The letter below was received from Father Hieu and translated to English. Footnotes at the bottom were added for clarity.

When we met Ky, she was holding a two-year-old child in one hand and had the other arm around her older child who was sitting in her lap. It was after an afternoon rain and everything in Kon Tum was wet. Ky’s tent sat idly in the wind.

               We were on our way to visit some patients and other poor people in Kon Tum. It is in the rainy season and the road we were on at the foot of the mountain was muddy, heightening our awareness to the poor conditions in the area. While traveling down the road we stopped at a roadside tent, made with four small wooden bars covering a 2-meter-wide bamboo bed frame. On the bedframe lay a mat, where a young woman and her two young children were sitting.

Ky sitting in the tent with her mother and youngest child

               Although we have never met, Ky knows who we are. My group often visits her village to help the poor and sick. We normally travel with a list of people we need to visit, but we often meet new people and welcome them without appointments. We are easy to recognize because after we visit a village many of the people will talk about us. Ky had seen us before but never asked for our help.

Ky with her two sons

               Ky has the deep features of a mountain woman, but we know she is rather young. I asked her why they were sitting here, and she said, “this is where we have been living”. While we were talking Ky’s husband Que came from between the cassava1 fields. He was very polite. After talking for a while, we stitched together the patchwork of their life from the details the husband and wife told us. They have two children and are homeless. Que is 24 years old and Ky is 21 years old. The couple used to live in their parents’ houses and worked cutting weeds in the cassava fields in the area until recently when a whirlwind swept off the roof of the house they were living in. Although the roof was only a broken corrugated metal sheet, it had provided some structural stability to the house. Without it, the house became very fragile after the storm and was no longer able to stand.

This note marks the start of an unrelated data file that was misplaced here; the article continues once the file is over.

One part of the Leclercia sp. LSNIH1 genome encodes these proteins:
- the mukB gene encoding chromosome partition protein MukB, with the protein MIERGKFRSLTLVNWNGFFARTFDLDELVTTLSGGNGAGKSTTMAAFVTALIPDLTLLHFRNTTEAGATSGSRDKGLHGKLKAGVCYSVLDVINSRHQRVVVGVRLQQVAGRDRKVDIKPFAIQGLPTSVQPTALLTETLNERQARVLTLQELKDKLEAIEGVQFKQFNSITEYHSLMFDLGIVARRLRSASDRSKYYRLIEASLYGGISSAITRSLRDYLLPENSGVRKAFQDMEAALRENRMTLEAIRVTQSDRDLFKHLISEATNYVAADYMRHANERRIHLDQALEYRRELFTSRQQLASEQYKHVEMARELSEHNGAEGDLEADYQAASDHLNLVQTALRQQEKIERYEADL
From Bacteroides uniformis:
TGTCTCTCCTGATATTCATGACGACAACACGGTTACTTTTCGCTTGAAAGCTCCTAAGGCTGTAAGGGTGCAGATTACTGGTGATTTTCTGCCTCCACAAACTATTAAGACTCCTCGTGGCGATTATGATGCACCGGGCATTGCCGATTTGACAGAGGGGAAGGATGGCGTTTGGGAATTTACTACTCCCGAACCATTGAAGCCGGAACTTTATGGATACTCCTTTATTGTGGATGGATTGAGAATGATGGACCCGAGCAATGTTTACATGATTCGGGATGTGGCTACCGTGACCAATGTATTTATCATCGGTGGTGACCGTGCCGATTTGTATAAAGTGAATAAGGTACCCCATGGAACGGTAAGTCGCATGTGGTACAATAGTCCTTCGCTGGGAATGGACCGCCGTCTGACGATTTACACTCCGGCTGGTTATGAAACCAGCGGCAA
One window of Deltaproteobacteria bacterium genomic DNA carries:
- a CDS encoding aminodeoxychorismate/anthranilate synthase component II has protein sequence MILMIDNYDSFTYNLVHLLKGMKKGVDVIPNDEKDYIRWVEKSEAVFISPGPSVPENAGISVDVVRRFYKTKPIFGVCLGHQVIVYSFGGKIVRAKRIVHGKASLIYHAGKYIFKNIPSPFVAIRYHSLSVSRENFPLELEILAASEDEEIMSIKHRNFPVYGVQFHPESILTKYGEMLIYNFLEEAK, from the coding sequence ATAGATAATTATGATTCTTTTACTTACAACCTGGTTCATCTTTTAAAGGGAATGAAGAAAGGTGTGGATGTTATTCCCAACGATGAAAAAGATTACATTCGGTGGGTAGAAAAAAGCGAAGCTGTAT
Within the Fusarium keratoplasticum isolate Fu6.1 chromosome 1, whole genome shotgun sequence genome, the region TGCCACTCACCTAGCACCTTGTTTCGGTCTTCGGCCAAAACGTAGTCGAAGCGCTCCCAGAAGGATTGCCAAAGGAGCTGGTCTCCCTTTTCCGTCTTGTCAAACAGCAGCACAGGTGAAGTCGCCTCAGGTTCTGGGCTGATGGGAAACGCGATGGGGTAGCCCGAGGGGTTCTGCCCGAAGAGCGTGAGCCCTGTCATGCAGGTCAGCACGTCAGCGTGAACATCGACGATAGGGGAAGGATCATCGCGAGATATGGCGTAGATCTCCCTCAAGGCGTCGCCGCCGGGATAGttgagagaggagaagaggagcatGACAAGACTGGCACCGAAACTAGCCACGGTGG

With a wife, two children, and no property; Que decided to stay at the cassava field. Their home is now the tent in front of us. They had been trying to save up money to build a house to protect them from the rain and sun, but since they had to leave their old home to live on their own, they realize how hard it can be. Their two children were wrinkled, and the money they earned from farming was just enough to cover their meals. They rent a small piece of land to farm and live paycheck to paycheck, but after working the field for so long without being able to save much, they gradually gave up and quit dreaming about building a house.